I just note that only one story by a woman is in any of the three Andromeda anthologies edited in the 1977/1978.

Couldn't happen now...
faustus: (Default)
( May. 18th, 2011 10:44 am)
The 50 SF Books You Must Read @ Forbidden Planet
Think you know SF? Sure? Our experts have picked the top 50 SF books that you absolutely have to read! Challenging? Confusing? Contentious? Conforntational? Then comment!


I can't access this on my computer, bloody modem, but can on my phone and 49th on the list is Zoo City - but can you guess what the other three books by women are? Given the inability to spell confrontational, can they spell each of these three titles correctly?

And another list of fifty that can't count.
Christine O'Donnell praises Tolkien's women.

He's feminist because he puts women on a pedal stool. Or something. Pedal bin?
CXIII-CXIV: Suzy McKee Charnas, Walk to the End of the World / Motherlines )

Thinking aloud: Is it because I am a man that I never quite find representations of separatism comfortable? I wonder if I feel it's a cop out? I don't think it's a fear of a loss of my power, but then I cannot see entirely beyond white male privilege. I can see why women-only spaces are desirable, which is big of me, I know, although the intricacies of sex and gender may undercut these. Turn about is fair play.

I've been rereading Larry Townsend's 2069 (1969) in preparation for the rest of the trilogy which is from the 1970s, and the anti-woman stuff is appalling, as he describes a more homophile universe. I suspect representations of separatism replicate patriarchy's essentialism, albeit with a shift of agency. Motherlines does it better than The Wanderground, but is more of a traditional novel.
faustus: (Culture)
( Jun. 20th, 2010 10:45 pm)
Germaine Greer is being catty about Paula Rego accepting a DBE.

The first DBE for a woman artist apparently went to Laura Knight, who appears to have been of humble birth but a child prodigy, has recently had a couple of paintings sold for a high price, but has had little sold at a high price so isn't much good, apparently (Greer's judgement).

The second went to Ethel Walker who was once popular (being shown at the Venice Biennale), but went out of fashion, and now, apparently, can't be given away.

She is not catty about Elizaneth Blackadder, who is of course still alive and could sue.

It may be worth noting that Greer did like Rego's art - see http://www.guardian.co.uk/artanddesign/2004/nov/20/art. And there's a Rego portrait of Greer - see http://www.independent.co.uk/arts-entertainment/the-sitters-tale-germaine-greer-1104260.html, which she claims to like.

I'm no fan of the honours system - but is it necessary to dis two female artists, and by guilt by association dis two more, to critique it?
faustus: (Culture)
( Apr. 20th, 2010 06:30 pm)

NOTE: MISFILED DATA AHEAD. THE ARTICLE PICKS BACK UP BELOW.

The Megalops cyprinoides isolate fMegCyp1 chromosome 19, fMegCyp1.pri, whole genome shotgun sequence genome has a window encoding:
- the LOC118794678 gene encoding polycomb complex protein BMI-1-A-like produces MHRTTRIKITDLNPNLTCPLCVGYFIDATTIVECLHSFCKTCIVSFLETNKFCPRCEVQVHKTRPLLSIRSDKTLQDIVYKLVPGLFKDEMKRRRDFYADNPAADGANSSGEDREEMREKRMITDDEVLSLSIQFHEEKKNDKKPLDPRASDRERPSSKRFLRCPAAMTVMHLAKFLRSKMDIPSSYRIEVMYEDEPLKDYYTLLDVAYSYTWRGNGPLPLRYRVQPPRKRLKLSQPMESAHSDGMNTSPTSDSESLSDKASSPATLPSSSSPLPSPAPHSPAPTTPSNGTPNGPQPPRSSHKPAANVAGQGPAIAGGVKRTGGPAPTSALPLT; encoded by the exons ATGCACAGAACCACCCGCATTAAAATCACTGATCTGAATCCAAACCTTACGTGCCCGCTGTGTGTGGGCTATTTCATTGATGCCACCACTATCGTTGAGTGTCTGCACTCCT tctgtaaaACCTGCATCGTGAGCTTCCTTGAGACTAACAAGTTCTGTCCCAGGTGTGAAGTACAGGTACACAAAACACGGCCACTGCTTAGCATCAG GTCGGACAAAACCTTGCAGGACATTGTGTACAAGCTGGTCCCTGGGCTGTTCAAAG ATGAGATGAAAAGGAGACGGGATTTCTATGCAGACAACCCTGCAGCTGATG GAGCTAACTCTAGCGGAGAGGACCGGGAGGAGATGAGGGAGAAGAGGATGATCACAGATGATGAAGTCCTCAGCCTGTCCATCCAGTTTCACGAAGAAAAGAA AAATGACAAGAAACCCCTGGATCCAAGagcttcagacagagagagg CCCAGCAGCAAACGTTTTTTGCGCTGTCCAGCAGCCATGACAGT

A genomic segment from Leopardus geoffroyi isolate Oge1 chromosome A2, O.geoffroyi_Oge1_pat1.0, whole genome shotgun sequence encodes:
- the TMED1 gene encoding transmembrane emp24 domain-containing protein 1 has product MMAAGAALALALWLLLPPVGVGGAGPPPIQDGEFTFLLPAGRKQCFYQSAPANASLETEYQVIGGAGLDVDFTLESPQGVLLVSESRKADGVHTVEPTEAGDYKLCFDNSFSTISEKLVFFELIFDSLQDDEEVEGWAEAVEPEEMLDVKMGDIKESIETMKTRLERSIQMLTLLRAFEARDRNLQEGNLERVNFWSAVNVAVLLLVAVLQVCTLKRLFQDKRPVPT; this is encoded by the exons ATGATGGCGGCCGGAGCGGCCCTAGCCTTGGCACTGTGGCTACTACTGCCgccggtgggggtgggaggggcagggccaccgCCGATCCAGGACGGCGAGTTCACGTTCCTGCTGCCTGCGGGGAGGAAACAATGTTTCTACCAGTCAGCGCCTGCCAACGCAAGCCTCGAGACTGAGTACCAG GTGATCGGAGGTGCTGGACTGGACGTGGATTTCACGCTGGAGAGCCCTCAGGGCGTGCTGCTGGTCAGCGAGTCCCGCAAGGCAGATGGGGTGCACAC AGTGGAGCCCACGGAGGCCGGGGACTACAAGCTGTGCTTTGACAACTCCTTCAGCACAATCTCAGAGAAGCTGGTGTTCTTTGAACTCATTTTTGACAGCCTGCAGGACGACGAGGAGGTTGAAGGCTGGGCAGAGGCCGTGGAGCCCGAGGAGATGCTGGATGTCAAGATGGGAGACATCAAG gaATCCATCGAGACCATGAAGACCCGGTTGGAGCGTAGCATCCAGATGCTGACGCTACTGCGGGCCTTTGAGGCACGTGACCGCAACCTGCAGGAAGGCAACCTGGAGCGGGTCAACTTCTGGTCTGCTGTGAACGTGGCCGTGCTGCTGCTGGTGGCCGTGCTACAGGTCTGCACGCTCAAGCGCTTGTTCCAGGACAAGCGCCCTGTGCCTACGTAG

Radio 4's Madwomen in the Attic managed to include an interview with Sandra Gilbert, but didn't mention any of her previous books.
faustus: (Default)
( Oct. 8th, 2009 10:12 am)
Brisingamen drew my attention to a news story by asking us to name 10 women poets. Fortunately, I quickly came up with at least twelve.

Cut to preserve Brisingamen's purposes )
faustus: (Default)
( Oct. 5th, 2009 04:14 pm)
Does anyone know anything about Sue Payer - she published one sf novel (Second Body) in 1979 with Tower Belmont?

There's something odd here - I'm not convinced it's a real name because I'm not convinced it's written by a woman, or if it is by a woman I suspect a background in Harlequin Romances. It is copyright the publisher rather than her.

This is a quote from the novel as it appears in Ghastly Beyond Belief:

"This body was built for intercontinental hauling and had the apparatus that was made for endurance. It had everything a man could want in a woman. It was the wanton, uncivilised body that all men had longed to possess since the days of the cave man. It exuded purely animal sexuality."

And another quote gleaned from the net

"She was flat where women ought to be flat and curvy where women should be curvy. Doubly so, in fact, in both directions." -

Does this ring any bells with anyone?

Gakked from [personal profile] benpeek: Kristine Kathryn Rusch's piece from The Internet Review of Science Fiction.

It begins with a discussion of the current economic crisis, and suggests it's not as bad as 1929, and there were worse things in the aftermath of the end of slavery (I know not how accurate these are), and also moves to discuss women in sf, riffing off those recent anthologies with few or no women writers:

"What amazed me was that [...] people believed this to be evidence of gender bias in SF publishing. And as I poured through the names of the complainants on the site and on linked blogs, I realized that all of these people were much younger than I am.

"These young writers stand on a platform built by the writers who came before them. That platform states that gender bias is a bad thing. And so these writers complained, were heard, and got an explanation and an apology, because the editors involved shared the belief that gender bias is a bad thing. The editors were embarrassed and promised never to do such a thing again.